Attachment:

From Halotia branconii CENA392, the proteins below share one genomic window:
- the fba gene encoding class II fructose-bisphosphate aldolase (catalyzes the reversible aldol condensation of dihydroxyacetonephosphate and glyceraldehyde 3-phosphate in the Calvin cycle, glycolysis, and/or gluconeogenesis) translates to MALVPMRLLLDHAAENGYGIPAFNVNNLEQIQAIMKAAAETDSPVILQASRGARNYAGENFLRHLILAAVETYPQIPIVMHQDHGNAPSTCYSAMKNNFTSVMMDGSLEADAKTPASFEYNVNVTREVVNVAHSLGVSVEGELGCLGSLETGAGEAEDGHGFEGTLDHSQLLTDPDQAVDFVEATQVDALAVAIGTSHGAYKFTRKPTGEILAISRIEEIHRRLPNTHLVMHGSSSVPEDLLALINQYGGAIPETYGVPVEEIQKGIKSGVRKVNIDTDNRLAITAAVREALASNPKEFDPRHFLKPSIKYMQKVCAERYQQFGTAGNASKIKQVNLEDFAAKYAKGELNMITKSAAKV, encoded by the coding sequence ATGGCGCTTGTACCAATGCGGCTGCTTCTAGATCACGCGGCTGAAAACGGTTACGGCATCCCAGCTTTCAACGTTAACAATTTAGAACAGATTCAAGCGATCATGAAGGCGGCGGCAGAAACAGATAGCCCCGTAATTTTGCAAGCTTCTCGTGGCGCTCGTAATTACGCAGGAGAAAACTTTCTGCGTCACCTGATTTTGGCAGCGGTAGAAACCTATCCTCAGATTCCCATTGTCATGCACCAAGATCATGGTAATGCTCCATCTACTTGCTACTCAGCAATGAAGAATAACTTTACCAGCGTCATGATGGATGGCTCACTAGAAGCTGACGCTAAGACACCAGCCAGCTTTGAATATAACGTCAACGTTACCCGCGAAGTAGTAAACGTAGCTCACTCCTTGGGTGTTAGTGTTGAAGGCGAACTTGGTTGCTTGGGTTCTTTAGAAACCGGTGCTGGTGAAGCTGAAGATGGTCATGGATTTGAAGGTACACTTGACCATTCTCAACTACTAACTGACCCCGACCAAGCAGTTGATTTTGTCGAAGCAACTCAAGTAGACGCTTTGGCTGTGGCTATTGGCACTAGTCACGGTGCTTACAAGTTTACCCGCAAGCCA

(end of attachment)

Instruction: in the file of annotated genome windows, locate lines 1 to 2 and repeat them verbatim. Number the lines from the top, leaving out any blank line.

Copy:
From Halotia branconii CENA392, the proteins below share one genomic window:
- the fba gene encoding class II fructose-bisphosphate aldolase (catalyzes the reversible aldol condensation of dihydroxyacetonephosphate and glyceraldehyde 3-phosphate in the Calvin cycle, glycolysis, and/or gluconeogenesis) translates to MALVPMRLLLDHAAENGYGIPAFNVNNLEQIQAIMKAAAETDSPVILQASRGARNYAGENFLRHLILAAVETYPQIPIVMHQDHGNAPSTCYSAMKNNFTSVMMDGSLEADAKTPASFEYNVNVTREVVNVAHSLGVSVEGELGCLGSLETGAGEAEDGHGFEGTLDHSQLLTDPDQAVDFVEATQVDALAVAIGTSHGAYKFTRKPTGEILAISRIEEIHRRLPNTHLVMHGSSSVPEDLLALINQYGGAIPETYGVPVEEIQKGIKSGVRKVNIDTDNRLAITAAVREALASNPKEFDPRHFLKPSIKYMQKVCAERYQQFGTAGNASKIKQVNLEDFAAKYAKGELNMITKSAAKV, encoded by the coding sequence ATGGCGCTTGTACCAATGCGGCTGCTTCTAGATCACGCGGCTGAAAACGGTTACGGCATCCCAGCTTTCAACGTTAACAATTTAGAACAGATTCAAGCGATCATGAAGGCGGCGGCAGAAACAGATAGCCCCGTAATTTTGCAAGCTTCTCGTGGCGCTCGTAATTACGCAGGAGAAAACTTTCTGCGTCACCTGATTTTGGCAGCGGTAGAAACCTATCCTCAGATTCCCATTGTCATGCACCAAGATCATGGTAATGCTCCATCTACTTGCTACTCAGCAATGAAGAATAACTTTACCAGCGTCATGATGGATGGCTCACTAGAAGCTGACGCTAAGACACCAGCCAGCTTTGAATATAACGTCAACGTTACCCGCGAAGTAGTAAACGTAGCTCACTCCTTGGGTGTTAGTGTTGAAGGCGAACTTGGTTGCTTGGGTTCTTTAGAAACCGGTGCTGGTGAAGCTGAAGATGGTCATGGATTTGAAGGTACACTTGACCATTCTCAACTACTAACTGACCCCGACCAAGCAGTTGATTTTGTCGAAGCAACTCAAGTAGACGCTTTGGCTGTGGCTATTGGCACTAGTCACGGTGCTTACAAGTTTACCCGCAAGCCA